When you write a simple program, for example, to print user name with greetings. For this program to run you assign character string 38 in the following way
Char name (38)
Here “name” is the variable name. The above code specifies that you name or users’ input would not be more than 38 characters long because you have already assigned only 38 bit of data into the buffer. So, buffer overflow is such type of attack where the buffer memory is bombarded with more data than it can actually handle.
There are two types of buffer overflow attacks:
- Stack based
- Heap based
A stack or heap is used to store users input until a program needs it to run an application. For storing data in static memory stacks are used whereas for storing dynamic data heaps memory is used. In a buffer overflow attack a perpetrator send a large amount of data to exhaust the storing capacity of stack memory. This is done with the help of a malicious program, which can be a pre-written codes or exploits.
What can be done to protect a system against buffer overflow?
- First of all, you need to remember that buffer overflow occurs due to poor coding practices or programming vulnerabilities. So, you make sure that the source code of your application does not have any inherent vulnerability.
- One of the common reasons for this type of attack is the lack of input validation. Before sending the data to the memory a program should sanitization the data by making sure that the length and format of the input satisfy the requirements of the input declared by the program. An example of input validation is website’s feedback or contact form, where the input must meet the criteria specified by the programs; users should not be allowed to send data of any length and any format.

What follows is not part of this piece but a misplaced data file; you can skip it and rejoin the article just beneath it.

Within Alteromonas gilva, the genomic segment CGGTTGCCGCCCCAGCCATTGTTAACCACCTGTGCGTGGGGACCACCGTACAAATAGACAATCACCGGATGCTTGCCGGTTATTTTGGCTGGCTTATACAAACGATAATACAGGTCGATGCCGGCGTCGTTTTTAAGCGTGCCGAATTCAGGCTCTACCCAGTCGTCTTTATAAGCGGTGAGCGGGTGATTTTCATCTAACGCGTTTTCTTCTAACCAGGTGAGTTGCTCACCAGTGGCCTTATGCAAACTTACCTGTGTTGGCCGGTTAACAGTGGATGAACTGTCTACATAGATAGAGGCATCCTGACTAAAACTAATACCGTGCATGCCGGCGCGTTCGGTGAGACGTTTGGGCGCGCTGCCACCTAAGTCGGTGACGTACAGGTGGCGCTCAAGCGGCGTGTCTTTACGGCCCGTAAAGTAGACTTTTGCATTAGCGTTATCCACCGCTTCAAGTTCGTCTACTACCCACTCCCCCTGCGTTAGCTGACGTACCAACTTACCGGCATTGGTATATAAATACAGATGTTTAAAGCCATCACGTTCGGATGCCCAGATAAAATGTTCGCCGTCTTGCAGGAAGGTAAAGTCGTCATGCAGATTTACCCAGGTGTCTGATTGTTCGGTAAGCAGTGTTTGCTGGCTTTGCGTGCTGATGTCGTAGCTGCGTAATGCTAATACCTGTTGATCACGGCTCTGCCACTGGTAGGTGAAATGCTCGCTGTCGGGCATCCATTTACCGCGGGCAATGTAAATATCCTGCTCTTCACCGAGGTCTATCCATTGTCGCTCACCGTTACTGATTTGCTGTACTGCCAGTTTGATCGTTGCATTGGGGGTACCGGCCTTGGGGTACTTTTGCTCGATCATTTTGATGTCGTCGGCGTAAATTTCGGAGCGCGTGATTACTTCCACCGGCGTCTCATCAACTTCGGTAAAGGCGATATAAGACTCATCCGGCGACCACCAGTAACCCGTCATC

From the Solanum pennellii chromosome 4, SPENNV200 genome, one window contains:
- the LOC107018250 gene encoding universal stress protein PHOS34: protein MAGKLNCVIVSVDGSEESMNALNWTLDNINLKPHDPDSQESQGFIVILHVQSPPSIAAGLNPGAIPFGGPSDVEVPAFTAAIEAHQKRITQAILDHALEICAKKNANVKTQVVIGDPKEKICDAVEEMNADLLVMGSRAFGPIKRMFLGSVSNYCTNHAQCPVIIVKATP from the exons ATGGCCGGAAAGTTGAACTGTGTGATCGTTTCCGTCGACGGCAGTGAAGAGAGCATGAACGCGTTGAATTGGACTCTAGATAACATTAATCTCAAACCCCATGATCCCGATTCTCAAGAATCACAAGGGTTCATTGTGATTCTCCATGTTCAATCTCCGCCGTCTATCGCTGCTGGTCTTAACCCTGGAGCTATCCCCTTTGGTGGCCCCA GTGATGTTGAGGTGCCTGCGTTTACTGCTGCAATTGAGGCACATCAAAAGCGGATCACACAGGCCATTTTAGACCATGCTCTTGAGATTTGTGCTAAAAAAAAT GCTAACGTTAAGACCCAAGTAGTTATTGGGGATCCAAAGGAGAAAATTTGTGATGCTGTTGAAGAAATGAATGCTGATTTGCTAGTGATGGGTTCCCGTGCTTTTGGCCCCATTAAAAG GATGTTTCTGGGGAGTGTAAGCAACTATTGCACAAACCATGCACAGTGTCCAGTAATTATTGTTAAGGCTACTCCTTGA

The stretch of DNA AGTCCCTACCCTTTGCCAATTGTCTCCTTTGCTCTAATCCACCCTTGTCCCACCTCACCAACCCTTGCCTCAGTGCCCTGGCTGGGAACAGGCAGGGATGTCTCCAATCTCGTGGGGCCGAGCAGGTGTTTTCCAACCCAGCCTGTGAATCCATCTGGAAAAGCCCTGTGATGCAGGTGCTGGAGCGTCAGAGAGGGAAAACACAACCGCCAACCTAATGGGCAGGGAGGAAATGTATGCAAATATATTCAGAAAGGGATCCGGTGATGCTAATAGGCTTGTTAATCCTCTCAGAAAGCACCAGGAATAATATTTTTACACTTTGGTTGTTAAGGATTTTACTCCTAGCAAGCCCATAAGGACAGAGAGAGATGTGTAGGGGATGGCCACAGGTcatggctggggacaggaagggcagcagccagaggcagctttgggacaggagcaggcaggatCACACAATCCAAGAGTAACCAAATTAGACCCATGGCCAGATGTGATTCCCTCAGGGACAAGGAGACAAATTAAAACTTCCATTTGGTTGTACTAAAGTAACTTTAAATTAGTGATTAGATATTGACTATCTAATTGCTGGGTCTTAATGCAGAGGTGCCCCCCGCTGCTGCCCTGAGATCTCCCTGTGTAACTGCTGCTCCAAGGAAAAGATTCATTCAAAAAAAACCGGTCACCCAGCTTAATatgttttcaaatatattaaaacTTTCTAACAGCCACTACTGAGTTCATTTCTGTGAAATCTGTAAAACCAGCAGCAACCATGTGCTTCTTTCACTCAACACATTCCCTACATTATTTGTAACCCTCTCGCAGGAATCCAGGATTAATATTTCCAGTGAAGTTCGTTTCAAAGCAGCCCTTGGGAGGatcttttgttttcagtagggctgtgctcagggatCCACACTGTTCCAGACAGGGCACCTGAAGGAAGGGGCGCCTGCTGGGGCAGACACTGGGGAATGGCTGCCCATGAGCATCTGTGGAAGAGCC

- Programmers should avoid using built-in functions such as strcpy (), strcat (), which are prone to butter overflow attacks.
- If possible you can use JAVA to replaces the use of C/C++ because JAVA cannot be exploited by buffer overflow attack.
- Whenever possible remove the cmd.exe, ftp.exe and tftp.exe from your operating systems. If you need to keep those executable files for a specific purpose then restrict their usage with access control list.
- Isolate core JAVA servlets from the application servlets in JAVA application servers. If you place the core servlets with the application servlets in the same physical place, an attacker can use the servlets invoker to invoker.
- If there are servlets that are physically present in your server, but are not registered then remove them or do not let them to be executed.
- Always disable the direct invocation of application servlets by not mapping your servlets with URL because they are capable of invoking any arbitrary servlets.
- Normally, JAVA application servers are shipped with many unnecessary example servlets. If you JAVA machines has such servlets then simply unregistered them as a counter measure to buffer overflow attacks.